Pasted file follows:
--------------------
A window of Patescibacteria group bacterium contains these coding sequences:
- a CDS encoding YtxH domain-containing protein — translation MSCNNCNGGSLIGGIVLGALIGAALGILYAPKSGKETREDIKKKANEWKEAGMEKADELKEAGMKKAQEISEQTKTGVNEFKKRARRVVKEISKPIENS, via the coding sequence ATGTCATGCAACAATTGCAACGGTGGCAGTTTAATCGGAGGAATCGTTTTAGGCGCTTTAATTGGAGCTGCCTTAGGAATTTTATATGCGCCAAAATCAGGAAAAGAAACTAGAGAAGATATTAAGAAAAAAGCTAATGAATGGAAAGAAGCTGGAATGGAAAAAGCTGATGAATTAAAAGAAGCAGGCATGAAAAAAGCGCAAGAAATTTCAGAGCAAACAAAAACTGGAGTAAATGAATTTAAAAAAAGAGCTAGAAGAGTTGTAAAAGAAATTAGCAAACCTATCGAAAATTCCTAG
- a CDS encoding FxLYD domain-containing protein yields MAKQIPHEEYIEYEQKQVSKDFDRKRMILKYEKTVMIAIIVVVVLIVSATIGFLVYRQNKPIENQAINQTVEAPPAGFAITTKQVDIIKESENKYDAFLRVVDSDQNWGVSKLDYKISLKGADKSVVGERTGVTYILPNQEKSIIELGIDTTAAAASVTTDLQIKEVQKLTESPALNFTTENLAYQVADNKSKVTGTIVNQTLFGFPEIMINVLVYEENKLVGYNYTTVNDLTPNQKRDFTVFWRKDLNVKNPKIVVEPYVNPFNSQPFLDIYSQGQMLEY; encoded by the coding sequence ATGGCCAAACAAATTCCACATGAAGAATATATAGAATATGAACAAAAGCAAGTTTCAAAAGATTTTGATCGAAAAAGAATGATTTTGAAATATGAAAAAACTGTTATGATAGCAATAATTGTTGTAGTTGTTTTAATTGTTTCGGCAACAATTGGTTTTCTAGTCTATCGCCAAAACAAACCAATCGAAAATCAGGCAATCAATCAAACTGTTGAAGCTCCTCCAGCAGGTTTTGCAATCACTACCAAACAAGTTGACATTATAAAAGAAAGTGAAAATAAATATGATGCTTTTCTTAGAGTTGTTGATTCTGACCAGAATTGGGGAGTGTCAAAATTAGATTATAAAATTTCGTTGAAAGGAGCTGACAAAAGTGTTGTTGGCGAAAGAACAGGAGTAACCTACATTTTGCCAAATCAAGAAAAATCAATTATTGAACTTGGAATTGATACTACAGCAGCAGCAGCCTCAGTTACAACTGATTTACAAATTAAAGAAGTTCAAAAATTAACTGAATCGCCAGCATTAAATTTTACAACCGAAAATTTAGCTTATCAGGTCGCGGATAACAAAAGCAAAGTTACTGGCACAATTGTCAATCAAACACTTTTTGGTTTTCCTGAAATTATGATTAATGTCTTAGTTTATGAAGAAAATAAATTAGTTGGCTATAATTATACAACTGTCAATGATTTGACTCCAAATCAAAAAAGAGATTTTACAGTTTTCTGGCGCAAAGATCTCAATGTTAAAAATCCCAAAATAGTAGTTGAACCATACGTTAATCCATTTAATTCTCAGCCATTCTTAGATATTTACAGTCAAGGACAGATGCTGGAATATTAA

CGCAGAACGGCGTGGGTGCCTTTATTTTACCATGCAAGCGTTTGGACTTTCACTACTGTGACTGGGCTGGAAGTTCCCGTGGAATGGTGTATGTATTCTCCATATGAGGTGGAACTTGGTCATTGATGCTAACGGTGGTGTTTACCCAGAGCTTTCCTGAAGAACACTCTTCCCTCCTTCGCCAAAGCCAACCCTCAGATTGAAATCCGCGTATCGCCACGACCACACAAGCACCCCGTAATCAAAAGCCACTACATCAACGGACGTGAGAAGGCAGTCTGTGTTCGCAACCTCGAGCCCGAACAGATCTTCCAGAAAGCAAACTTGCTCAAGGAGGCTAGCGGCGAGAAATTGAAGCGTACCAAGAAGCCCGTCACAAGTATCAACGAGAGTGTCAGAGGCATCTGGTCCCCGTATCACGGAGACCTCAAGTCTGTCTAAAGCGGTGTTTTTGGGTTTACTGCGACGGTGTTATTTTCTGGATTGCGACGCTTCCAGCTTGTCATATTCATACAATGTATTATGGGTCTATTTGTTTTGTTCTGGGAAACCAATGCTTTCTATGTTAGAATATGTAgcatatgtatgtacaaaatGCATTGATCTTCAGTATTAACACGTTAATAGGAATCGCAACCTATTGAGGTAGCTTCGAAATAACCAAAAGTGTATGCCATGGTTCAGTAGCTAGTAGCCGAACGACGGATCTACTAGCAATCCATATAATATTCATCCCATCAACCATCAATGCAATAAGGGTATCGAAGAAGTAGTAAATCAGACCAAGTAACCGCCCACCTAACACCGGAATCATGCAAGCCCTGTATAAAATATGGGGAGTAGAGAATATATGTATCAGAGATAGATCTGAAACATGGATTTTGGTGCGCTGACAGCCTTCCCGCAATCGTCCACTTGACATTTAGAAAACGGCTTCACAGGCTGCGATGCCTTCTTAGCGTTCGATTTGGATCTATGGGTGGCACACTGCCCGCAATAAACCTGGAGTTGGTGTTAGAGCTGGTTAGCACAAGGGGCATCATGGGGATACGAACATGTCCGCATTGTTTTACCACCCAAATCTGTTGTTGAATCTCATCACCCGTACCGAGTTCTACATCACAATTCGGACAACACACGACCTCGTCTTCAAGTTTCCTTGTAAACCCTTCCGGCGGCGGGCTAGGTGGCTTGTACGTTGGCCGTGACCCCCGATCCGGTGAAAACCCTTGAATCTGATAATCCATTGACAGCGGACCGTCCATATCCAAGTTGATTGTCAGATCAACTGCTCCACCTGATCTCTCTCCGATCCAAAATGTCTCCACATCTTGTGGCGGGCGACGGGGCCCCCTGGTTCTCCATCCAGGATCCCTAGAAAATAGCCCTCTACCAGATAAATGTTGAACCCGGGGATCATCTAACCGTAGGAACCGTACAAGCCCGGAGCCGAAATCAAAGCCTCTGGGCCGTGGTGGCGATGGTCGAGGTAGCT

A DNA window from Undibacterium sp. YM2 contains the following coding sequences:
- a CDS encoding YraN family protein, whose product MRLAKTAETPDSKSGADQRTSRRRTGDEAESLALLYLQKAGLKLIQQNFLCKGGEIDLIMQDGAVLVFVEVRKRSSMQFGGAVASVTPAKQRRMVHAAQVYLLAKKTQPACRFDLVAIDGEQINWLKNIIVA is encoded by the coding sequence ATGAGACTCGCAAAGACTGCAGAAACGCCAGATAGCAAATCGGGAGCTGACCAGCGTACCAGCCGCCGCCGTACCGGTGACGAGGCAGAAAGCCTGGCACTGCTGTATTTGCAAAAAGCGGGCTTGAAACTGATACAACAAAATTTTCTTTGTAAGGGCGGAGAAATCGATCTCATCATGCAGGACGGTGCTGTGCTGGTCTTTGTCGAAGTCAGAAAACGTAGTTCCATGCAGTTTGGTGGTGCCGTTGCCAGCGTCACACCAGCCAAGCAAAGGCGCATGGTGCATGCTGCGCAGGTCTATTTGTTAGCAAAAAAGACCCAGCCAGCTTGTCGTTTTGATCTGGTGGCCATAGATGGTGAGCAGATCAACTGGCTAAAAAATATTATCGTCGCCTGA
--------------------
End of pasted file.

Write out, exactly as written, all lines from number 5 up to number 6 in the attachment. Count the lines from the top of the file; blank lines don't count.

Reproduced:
A DNA window from Undibacterium sp. YM2 contains the following coding sequences:
- a CDS encoding YraN family protein, whose product MRLAKTAETPDSKSGADQRTSRRRTGDEAESLALLYLQKAGLKLIQQNFLCKGGEIDLIMQDGAVLVFVEVRKRSSMQFGGAVASVTPAKQRRMVHAAQVYLLAKKTQPACRFDLVAIDGEQINWLKNIIVA is encoded by the coding sequence ATGAGACTCGCAAAGACTGCAGAAACGCCAGATAGCAAATCGGGAGCTGACCAGCGTACCAGCCGCCGCCGTACCGGTGACGAGGCAGAAAGCCTGGCACTGCTGTATTTGCAAAAAGCGGGCTTGAAACTGATACAACAAAATTTTCTTTGTAAGGGCGGAGAAATCGATCTCATCATGCAGGACGGTGCTGTGCTGGTCTTTGTCGAAGTCAGAAAACGTAGTTCCATGCAGTTTGGTGGTGCCGTTGCCAGCGTCACACCAGCCAAGCAAAGGCGCATGGTGCATGCTGCGCAGGTCTATTTGTTAGCAAAAAAGACCCAGCCAGCTTGTCGTTTTGATCTGGTGGCCATAGATGGTGAGCAGATCAACTGGCTAAAAAATATTATCGTCGCCTGA